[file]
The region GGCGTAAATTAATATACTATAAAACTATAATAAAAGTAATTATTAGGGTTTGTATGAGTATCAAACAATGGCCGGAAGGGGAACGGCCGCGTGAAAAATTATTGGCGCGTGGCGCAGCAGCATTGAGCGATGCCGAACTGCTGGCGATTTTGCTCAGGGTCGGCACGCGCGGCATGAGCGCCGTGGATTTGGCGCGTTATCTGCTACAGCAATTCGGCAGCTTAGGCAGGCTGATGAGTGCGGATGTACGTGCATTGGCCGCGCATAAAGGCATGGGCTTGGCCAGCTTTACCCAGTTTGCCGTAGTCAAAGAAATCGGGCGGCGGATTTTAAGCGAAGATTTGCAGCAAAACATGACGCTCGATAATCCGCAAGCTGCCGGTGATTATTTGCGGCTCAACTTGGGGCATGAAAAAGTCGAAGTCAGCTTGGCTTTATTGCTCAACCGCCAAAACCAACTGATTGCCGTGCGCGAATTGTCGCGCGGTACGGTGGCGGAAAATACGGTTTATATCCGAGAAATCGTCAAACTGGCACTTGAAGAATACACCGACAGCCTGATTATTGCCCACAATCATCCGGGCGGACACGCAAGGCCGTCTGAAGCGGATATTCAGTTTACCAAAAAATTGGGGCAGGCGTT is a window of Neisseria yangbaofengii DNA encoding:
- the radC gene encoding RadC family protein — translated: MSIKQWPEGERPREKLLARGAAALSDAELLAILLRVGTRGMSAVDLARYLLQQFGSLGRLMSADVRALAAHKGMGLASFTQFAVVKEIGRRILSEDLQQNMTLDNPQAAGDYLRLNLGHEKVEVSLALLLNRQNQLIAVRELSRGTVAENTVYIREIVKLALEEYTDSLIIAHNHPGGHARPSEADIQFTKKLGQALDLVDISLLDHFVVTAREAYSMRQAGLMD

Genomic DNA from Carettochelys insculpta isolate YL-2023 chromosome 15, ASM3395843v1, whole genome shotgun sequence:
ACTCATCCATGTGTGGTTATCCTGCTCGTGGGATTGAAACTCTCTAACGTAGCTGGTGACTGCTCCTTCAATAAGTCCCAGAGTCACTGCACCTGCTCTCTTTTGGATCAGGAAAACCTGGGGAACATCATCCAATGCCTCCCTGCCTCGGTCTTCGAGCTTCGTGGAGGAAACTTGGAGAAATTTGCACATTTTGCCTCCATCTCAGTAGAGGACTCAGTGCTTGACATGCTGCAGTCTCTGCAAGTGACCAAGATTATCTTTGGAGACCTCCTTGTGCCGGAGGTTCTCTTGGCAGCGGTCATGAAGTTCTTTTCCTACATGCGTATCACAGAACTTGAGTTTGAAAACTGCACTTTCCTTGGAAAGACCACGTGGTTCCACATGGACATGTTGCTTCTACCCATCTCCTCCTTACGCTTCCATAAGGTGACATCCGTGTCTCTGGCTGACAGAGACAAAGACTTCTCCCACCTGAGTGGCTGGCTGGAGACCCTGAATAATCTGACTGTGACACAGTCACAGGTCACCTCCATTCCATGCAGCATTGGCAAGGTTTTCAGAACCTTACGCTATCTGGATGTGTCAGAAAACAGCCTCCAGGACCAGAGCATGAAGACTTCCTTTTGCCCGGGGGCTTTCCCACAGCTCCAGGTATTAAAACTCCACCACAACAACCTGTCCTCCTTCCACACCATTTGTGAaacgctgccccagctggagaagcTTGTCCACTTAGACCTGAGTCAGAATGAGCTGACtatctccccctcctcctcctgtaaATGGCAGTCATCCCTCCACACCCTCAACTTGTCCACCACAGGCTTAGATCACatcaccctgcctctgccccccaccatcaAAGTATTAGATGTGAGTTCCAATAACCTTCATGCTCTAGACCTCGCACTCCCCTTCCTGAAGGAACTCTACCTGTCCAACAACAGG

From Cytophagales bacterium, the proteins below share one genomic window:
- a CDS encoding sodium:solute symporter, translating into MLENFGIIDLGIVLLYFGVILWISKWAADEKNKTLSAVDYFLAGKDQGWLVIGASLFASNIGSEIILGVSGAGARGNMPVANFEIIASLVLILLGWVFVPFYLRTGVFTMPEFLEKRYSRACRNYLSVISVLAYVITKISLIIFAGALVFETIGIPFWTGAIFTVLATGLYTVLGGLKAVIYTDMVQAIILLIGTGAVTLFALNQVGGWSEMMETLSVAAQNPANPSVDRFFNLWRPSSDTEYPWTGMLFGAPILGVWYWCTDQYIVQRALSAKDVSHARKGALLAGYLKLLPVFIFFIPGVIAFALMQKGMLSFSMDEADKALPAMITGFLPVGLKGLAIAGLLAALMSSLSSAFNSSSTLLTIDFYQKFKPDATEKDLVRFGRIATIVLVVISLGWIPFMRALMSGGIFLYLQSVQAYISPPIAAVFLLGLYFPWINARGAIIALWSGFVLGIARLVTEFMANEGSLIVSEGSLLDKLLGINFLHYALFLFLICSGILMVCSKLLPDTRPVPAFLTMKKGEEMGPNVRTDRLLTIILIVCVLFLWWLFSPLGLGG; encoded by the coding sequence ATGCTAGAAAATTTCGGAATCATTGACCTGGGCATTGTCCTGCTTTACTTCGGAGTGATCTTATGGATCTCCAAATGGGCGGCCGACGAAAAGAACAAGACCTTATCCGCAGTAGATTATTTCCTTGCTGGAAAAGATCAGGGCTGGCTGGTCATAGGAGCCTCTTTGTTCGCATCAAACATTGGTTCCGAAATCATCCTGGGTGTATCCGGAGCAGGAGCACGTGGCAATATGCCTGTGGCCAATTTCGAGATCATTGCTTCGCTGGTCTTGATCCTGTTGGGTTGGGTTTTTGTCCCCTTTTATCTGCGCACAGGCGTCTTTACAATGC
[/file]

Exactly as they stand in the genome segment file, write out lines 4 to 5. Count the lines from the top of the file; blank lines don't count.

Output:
ACTCATCCATGTGTGGTTATCCTGCTCGTGGGATTGAAACTCTCTAACGTAGCTGGTGACTGCTCCTTCAATAAGTCCCAGAGTCACTGCACCTGCTCTCTTTTGGATCAGGAAAACCTGGGGAACATCATCCAATGCCTCCCTGCCTCGGTCTTCGAGCTTCGTGGAGGAAACTTGGAGAAATTTGCACATTTTGCCTCCATCTCAGTAGAGGACTCAGTGCTTGACATGCTGCAGTCTCTGCAAGTGACCAAGATTATCTTTGGAGACCTCCTTGTGCCGGAGGTTCTCTTGGCAGCGGTCATGAAGTTCTTTTCCTACATGCGTATCACAGAACTTGAGTTTGAAAACTGCACTTTCCTTGGAAAGACCACGTGGTTCCACATGGACATGTTGCTTCTACCCATCTCCTCCTTACGCTTCCATAAGGTGACATCCGTGTCTCTGGCTGACAGAGACAAAGACTTCTCCCACCTGAGTGGCTGGCTGGAGACCCTGAATAATCTGACTGTGACACAGTCACAGGTCACCTCCATTCCATGCAGCATTGGCAAGGTTTTCAGAACCTTACGCTATCTGGATGTGTCAGAAAACAGCCTCCAGGACCAGAGCATGAAGACTTCCTTTTGCCCGGGGGCTTTCCCACAGCTCCAGGTATTAAAACTCCACCACAACAACCTGTCCTCCTTCCACACCATTTGTGAaacgctgccccagctggagaagcTTGTCCACTTAGACCTGAGTCAGAATGAGCTGACtatctccccctcctcctcctgtaaATGGCAGTCATCCCTCCACACCCTCAACTTGTCCACCACAGGCTTAGATCACatcaccctgcctctgccccccaccatcaAAGTATTAGATGTGAGTTCCAATAACCTTCATGCTCTAGACCTCGCACTCCCCTTCCTGAAGGAACTCTACCTGTCCAACAACAGG

From Cytophagales bacterium, the proteins below share one genomic window: